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Discussion Starter · #1 ·
I feel retarded. My jeep has 23k on it, I assume the tires are the same. The fronts are Reaally bad..front of the lug is visibly taller than the back, and the middles worn noticeably more than the sides. They SCREAM and are pretty rough.

Backs look perfect with just under half life.

For the life of me, I cannot remember what causes it. Just improper pressure/alignment/rotation maintnance?
Should I get 2 more and have it aligned or can I finish wearing them out?

thanks
 

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Discussion Starter · #3 ·
I thought about that, but the tread is so much lower I dont want to loose traction :mad:

I am going to my farm in WV in about 2 months, figured I would keep these on the front till then. Put rears on front, new in back, before I go play in red clay. I dont want the new ones to cup at 5,000 though, so I wanna be sure theres no issue
 

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I agree with Hank. Move the bad tires to the back. On pavement you have no concerns with traction. However, on pavement at speed your front tires control the vehicle. Having the better tires on the front where steering control is maintained makes more sense. I would also prefer to have a blowout on the rear tire rather than the front, if I had to choose.

Off pavement traction is not an issue either as 4wd can be used.
 

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You hav eot keep M/TR's rotated like every 3k miles if not they will start choppin out like you described I would rotate them and they should where even over time unless they are real bad the rears don't do it as bad because the just spin forward or backwards, not turning and wobbling around like the fronts. And if they are real bad I would get new ones.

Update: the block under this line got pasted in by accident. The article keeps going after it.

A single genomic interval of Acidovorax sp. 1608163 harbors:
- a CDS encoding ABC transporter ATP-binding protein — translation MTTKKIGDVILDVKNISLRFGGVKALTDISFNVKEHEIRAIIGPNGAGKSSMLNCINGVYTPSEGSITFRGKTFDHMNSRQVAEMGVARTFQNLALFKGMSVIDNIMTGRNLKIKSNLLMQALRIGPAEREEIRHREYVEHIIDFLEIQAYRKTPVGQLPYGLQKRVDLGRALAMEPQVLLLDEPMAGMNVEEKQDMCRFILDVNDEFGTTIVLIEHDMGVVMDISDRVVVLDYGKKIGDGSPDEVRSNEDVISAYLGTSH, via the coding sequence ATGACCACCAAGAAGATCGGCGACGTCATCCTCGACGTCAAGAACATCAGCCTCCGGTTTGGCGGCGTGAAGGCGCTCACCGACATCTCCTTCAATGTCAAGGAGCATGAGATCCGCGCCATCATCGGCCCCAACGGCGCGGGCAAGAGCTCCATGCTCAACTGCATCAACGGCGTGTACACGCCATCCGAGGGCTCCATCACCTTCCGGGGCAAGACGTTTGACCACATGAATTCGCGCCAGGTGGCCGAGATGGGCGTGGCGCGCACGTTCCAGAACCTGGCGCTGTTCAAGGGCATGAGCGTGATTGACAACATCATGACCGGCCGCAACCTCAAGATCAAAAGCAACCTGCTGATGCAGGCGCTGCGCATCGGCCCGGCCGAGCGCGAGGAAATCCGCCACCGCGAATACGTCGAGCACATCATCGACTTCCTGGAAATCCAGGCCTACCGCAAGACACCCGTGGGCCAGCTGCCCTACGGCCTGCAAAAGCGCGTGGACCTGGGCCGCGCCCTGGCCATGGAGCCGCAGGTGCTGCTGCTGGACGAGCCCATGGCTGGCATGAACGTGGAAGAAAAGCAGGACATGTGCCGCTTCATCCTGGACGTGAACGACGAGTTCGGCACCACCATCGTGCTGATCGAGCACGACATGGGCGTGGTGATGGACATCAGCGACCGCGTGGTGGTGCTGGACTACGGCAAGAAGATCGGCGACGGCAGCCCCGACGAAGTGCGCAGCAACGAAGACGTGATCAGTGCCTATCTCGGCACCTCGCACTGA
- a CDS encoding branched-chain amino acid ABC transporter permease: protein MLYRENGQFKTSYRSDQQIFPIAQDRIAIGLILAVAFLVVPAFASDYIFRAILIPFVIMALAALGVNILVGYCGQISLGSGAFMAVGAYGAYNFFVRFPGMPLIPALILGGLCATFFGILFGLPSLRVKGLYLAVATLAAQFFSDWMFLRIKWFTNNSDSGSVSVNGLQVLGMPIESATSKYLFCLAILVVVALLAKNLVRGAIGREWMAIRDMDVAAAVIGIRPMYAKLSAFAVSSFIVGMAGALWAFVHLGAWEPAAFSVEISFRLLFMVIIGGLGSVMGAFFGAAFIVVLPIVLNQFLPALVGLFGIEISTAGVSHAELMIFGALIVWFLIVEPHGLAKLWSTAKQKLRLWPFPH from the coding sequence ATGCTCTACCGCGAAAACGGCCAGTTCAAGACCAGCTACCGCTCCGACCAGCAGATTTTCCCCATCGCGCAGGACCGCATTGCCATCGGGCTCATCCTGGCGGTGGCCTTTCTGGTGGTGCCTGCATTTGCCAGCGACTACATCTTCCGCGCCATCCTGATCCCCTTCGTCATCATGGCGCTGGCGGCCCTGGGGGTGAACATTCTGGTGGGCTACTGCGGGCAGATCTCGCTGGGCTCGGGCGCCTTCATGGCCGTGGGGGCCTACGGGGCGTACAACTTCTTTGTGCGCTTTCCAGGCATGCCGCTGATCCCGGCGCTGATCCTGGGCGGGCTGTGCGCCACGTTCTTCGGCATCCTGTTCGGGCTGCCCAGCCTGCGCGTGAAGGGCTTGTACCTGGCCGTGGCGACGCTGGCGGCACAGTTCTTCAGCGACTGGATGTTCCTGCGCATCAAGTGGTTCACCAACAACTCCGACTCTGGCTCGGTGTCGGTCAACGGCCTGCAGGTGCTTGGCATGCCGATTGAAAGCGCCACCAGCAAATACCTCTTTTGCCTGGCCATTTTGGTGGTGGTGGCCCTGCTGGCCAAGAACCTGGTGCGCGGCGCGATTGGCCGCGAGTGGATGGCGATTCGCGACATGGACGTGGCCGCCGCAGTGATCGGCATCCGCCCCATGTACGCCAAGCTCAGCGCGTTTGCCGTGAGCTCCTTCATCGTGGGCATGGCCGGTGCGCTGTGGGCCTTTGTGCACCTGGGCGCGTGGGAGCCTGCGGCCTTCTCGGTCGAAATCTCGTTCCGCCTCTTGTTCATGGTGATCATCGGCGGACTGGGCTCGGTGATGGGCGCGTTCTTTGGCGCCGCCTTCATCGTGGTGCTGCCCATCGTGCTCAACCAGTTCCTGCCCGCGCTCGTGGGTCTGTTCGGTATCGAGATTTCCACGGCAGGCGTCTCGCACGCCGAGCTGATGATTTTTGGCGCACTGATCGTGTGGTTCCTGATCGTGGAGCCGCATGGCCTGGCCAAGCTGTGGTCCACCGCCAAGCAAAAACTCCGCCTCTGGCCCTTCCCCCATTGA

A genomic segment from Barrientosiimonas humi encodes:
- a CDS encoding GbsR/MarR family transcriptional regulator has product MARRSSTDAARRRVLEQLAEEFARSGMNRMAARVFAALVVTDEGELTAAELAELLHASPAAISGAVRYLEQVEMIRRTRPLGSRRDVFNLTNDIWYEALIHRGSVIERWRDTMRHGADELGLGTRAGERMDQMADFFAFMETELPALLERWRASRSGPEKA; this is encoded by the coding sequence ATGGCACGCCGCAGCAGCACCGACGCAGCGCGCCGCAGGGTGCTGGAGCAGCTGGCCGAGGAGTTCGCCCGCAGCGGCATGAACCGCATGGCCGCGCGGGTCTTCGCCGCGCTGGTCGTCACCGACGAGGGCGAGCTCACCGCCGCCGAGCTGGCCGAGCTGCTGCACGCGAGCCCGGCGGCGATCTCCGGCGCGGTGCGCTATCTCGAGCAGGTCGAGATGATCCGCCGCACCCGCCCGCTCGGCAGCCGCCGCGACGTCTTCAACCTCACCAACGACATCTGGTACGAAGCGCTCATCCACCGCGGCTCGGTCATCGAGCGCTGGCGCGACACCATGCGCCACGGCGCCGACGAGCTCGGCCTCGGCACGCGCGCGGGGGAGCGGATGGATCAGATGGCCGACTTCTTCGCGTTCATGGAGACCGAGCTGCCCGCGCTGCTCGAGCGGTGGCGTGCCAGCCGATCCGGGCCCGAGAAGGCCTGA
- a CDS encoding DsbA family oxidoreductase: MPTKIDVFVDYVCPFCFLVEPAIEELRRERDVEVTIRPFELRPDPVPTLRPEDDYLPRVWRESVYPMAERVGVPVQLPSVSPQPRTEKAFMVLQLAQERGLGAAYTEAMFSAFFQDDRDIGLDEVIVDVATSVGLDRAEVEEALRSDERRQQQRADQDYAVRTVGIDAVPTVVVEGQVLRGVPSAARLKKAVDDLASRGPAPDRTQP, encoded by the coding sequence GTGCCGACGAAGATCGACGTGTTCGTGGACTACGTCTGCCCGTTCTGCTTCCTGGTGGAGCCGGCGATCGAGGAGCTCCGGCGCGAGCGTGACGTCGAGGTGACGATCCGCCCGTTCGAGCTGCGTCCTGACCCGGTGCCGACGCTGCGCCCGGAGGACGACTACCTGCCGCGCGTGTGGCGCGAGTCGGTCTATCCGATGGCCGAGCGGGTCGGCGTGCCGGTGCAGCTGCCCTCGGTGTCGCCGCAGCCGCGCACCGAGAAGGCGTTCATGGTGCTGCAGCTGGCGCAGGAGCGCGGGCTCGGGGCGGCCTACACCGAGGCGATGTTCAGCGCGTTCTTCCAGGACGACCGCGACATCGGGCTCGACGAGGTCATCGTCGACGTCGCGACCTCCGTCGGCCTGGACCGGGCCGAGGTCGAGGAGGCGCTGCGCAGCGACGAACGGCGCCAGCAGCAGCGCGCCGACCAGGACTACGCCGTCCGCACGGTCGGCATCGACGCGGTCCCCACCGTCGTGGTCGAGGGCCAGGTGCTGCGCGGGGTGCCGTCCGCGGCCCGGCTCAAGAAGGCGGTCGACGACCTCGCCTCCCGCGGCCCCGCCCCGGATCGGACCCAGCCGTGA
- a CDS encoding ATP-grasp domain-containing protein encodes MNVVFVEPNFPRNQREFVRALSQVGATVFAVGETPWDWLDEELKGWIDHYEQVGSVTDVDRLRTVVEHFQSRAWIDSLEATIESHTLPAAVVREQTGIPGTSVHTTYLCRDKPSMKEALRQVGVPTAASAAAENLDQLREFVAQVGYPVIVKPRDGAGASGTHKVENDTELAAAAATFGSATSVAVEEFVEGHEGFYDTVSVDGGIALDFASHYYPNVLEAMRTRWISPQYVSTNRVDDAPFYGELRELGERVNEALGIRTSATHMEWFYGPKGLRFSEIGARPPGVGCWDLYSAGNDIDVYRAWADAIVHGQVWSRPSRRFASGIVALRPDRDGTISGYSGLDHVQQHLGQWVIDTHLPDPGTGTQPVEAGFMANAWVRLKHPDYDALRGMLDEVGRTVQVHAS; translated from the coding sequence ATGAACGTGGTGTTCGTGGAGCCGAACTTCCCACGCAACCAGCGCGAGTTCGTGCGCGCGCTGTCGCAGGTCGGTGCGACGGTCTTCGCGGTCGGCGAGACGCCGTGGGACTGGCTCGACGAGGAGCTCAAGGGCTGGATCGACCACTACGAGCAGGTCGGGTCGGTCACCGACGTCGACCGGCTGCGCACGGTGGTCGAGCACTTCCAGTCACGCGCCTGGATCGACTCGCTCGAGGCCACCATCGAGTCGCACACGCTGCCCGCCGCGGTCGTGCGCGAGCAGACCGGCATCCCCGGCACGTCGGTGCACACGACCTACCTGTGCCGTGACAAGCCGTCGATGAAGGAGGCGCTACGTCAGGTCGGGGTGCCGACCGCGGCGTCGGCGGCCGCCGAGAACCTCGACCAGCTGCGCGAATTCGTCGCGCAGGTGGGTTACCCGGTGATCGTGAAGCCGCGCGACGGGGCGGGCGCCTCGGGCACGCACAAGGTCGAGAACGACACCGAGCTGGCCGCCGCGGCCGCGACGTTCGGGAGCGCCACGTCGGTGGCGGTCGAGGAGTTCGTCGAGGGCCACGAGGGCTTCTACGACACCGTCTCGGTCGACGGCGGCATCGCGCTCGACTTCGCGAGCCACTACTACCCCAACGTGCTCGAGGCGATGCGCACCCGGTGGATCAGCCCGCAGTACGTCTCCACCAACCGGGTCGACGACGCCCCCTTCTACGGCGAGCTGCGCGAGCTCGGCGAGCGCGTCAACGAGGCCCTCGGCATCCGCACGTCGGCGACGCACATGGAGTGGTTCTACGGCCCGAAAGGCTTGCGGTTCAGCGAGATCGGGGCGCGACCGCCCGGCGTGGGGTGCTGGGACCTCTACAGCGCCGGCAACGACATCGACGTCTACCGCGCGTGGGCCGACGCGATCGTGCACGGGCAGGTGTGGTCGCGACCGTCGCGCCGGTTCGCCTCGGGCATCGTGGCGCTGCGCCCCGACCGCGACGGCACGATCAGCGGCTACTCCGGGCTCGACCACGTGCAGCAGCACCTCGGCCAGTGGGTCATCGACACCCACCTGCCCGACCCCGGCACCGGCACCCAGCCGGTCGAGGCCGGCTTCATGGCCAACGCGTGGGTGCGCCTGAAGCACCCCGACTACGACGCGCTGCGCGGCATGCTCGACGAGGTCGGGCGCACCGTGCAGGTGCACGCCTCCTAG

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Discussion Starter · #6 ·
Ill take some pics and let you all decide. I go muddin' twice a month, and I will be deep in the WV mountains in red clay in 2 months. My jeep is also a daily driver. let me get pics.
 

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Yep it's important you rotate MT/Rs regularly so if you haven't been rotating and balancing them every 3000-5000 miles, that could be the problem. Cupping can easily also be caused by a combination of an out of balance tire together with a weak shock absorber. :)
 

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Discussion Starter · #8 ·
driver front


pass front


pass tire side rear


pass side front


spare tire side


album, extra pics
http://community.webshots.com/album/558957999ETGVtZ

I dont mind buying 2 tires, I cant afford 4, and as I said, mud traction is important twice a month and critical in 2 months. This is a daily street driver too.
 

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I would still say to rotate them to the rear. Traction should not matter since the tread looks about the same in the pictures. I wouldn't recommend the MTR's for mud anyways. I'm sure a lot of people will disagree is me but they are still mainly an "All terrain". I would recommed a Super Swamper for the mud. I run the BFG AT's and I don't expect them to perform like a mud grip.
Just my 2cents
 

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Put the fronts in the rear and soap up the road and do some burnouts, that will get them flat again. :D
 

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Rotate em they ain't to bad I've seen worse they should even outpretty quick on the highway.

Yeah, I don't see how a M/TR could be confused as an all-terrain, maybe you can indulge me Hank so maybe I can possibly see the logic in that.
 

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Discussion Starter · #13 ·
They might not be swampers, but I personally think they do VERY well in the slop, compared to their road characteristics. I couldnt be happier with them unless they went 30,000 more miles :p

Ill rotate them tonite, balance as nesessary, thanks guys. How long till they are dead you think?